Immigration and Article 8: what did we learn in 2019?

17 January 2020 by

Field House, seat of the Upper Tribunal

Another year passes, with another series of higher court cases on human rights in the immigration context.

As in previous years, the courts in 2019 were particularly concerned with Theresa May’s attempts as Home Secretary to codify the Article 8 proportionality exercise into legislation.  Those changes have had a significant impact on the approach of tribunals to appeals against deportation and removal on grounds of private and family life.  Judges now have to apply a series of prescribed tests under the immigration rules, before going on to consider whether there are exceptional circumstances requiring a grant of leave.

The general principles having already been established by the Supreme Court (see e.g. in Agyarko [2017] UKSC 11, covered by the Blog here, KO (Nigeria) [2018] UKSC 53, covered by the Blog here, and Rhuppiah [2018] UKSC 58, covered by the Blog here), 2019 saw the Court of Appeal flesh out those principles and clarify the relevant legal tests.

So, for your ease of reference, here are 10 things we learnt about human rights in the immigration context in 2019.


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Round Up- The Child Sexual Abuse Inquiry reports, Equal Pay, and waiving Article 6

13 January 2020 by

Conor Monighan brings us the latest updates in human rights law

index

In the News:

ICCSA, the Independent Inquiry into Child Sexual Abuse, published its report into protecting children who live outside the UK.

It described how there has been “extensive” sexual abuse of children by British nationals whilst abroad. Between 2013 – 2017, 361 UK nationals requested consular assistance between 2013 – 2017 for being arrested for child sex offences. The inquiry suggested this was likely to be a small proportion of offenders committing crimes abroad.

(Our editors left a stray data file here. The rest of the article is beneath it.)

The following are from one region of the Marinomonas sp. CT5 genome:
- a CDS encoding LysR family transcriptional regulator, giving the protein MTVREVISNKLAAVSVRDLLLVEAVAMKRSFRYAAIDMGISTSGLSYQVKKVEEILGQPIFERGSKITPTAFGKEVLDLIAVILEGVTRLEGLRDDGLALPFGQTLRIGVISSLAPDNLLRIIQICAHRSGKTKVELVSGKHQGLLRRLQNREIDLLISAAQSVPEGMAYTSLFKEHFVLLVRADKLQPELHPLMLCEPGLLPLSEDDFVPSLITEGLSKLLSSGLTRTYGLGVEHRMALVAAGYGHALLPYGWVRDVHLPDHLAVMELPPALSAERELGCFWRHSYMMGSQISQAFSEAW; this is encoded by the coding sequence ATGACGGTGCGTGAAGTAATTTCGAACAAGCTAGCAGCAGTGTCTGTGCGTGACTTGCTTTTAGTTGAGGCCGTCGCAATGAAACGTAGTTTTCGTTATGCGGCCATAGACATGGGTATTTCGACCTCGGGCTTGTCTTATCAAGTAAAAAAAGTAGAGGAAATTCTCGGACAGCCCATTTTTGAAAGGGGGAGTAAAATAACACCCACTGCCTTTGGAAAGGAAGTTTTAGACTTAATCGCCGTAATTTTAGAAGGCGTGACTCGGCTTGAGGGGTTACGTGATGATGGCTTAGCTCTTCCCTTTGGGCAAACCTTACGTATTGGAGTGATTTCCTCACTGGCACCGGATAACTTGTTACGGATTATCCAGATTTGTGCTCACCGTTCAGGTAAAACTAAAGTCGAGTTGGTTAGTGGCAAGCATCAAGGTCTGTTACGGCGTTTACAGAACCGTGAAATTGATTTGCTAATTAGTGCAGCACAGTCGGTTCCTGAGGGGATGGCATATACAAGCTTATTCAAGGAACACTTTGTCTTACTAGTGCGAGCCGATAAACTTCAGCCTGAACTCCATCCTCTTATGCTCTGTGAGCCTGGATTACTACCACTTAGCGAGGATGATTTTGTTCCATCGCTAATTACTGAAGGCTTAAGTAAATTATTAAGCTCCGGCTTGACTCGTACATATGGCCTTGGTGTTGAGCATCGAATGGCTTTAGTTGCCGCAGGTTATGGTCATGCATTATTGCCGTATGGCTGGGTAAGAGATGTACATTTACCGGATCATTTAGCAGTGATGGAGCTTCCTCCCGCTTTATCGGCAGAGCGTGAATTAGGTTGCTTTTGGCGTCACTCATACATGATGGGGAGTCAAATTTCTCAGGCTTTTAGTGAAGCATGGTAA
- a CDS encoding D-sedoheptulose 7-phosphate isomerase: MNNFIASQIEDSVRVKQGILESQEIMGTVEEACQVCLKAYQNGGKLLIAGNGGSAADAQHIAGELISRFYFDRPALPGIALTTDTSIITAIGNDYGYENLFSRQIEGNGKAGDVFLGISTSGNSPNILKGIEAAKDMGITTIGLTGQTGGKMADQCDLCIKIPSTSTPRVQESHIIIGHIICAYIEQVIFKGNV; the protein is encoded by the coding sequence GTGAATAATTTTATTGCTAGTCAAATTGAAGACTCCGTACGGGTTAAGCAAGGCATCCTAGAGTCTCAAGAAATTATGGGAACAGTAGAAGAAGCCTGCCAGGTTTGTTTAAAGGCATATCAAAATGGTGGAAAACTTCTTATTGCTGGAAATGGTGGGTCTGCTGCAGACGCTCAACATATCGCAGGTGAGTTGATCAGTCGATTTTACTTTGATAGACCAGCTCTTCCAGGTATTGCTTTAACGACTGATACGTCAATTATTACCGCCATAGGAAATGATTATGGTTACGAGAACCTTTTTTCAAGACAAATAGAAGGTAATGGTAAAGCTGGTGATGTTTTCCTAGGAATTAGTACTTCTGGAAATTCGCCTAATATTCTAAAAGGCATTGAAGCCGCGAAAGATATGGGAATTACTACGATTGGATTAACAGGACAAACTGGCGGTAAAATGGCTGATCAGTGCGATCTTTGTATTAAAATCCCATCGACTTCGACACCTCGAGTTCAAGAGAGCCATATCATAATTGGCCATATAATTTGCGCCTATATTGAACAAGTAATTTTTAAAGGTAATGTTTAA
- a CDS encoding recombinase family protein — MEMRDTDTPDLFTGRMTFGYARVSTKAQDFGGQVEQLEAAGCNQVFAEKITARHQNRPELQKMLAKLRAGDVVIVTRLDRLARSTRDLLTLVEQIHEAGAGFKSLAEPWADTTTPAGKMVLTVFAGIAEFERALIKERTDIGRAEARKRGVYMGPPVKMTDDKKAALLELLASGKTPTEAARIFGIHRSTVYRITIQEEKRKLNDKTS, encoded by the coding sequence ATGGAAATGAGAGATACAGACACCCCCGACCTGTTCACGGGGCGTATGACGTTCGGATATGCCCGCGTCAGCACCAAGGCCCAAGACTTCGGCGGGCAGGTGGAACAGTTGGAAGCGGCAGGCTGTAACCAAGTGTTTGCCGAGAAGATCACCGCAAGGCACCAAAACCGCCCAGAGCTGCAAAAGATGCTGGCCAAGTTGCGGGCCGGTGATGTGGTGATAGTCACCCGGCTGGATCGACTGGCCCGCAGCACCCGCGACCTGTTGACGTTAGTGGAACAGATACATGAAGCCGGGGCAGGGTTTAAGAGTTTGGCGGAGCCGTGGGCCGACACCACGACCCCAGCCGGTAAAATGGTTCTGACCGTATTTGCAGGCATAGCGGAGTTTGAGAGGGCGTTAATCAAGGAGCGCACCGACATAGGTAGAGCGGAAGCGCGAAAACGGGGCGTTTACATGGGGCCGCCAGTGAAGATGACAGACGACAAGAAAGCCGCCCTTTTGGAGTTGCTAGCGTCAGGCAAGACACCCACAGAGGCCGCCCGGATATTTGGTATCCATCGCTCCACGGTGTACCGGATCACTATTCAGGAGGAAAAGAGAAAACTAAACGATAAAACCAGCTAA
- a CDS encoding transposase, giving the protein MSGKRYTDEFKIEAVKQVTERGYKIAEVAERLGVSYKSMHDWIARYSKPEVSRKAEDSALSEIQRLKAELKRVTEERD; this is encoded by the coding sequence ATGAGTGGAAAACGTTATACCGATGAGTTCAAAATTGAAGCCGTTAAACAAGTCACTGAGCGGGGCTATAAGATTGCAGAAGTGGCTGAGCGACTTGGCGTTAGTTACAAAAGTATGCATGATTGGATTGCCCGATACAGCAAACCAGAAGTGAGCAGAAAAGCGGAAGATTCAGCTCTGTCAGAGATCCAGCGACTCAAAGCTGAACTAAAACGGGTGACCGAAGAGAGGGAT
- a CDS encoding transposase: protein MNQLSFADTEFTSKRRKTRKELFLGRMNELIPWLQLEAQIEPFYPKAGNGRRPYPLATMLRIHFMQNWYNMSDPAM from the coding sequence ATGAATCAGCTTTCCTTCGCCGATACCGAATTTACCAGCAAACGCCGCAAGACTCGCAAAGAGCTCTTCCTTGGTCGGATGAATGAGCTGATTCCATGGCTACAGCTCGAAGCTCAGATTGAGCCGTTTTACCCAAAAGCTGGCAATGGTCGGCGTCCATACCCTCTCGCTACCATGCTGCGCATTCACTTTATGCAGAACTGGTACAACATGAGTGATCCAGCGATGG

The report highlights the case of Gary Glitter, who was able to travel abroad and abuse vulnerable children even after he had been convicted. Glitter was later sentenced again for abusing two girls, aged 10 and 11, in Vietnam.

ICCSA concluded that travel bans should be imposed more frequently to prevent this behaviour. It noted that Australia bans registered sex offenders from travelling overseas. ICCSA’s report also argued that the burden of proof for imposing travel bans should be reduced, saying that the need for evidence is often overstated by courts and the police.

The inquiry described the global exploitation of children as worth an estimated £27.7 billion, with developing countries being particularly at risk.

The full report can be read here. More from the BBC here.

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The Weekly Round-up: Iran, Technology and the Labour Leadership Contest

7 January 2020 by

Photo: Wikimedia commons

In the news

The news has been nothing if not dramatic this week. US President Donald Trump arranged for the assassination of Iranian General Qasem Soleimani by drone strike on Friday. At Soleimani’s state funeral in Tehran, the streets were filled with crowds chanting ‘death to America!’, and a weeping Ayatollah Khamenei promised that a ‘harsh retaliation’ would come to the USA. The media is full of geopolitical speculation: some say that this amounts to a ‘declaration of war’ by the USA on Iran, and will lead to World War III, while others worry about the possibility of nuclear escalation. The BBC has published this relatively deflationary overview of the risks, as the situation stands.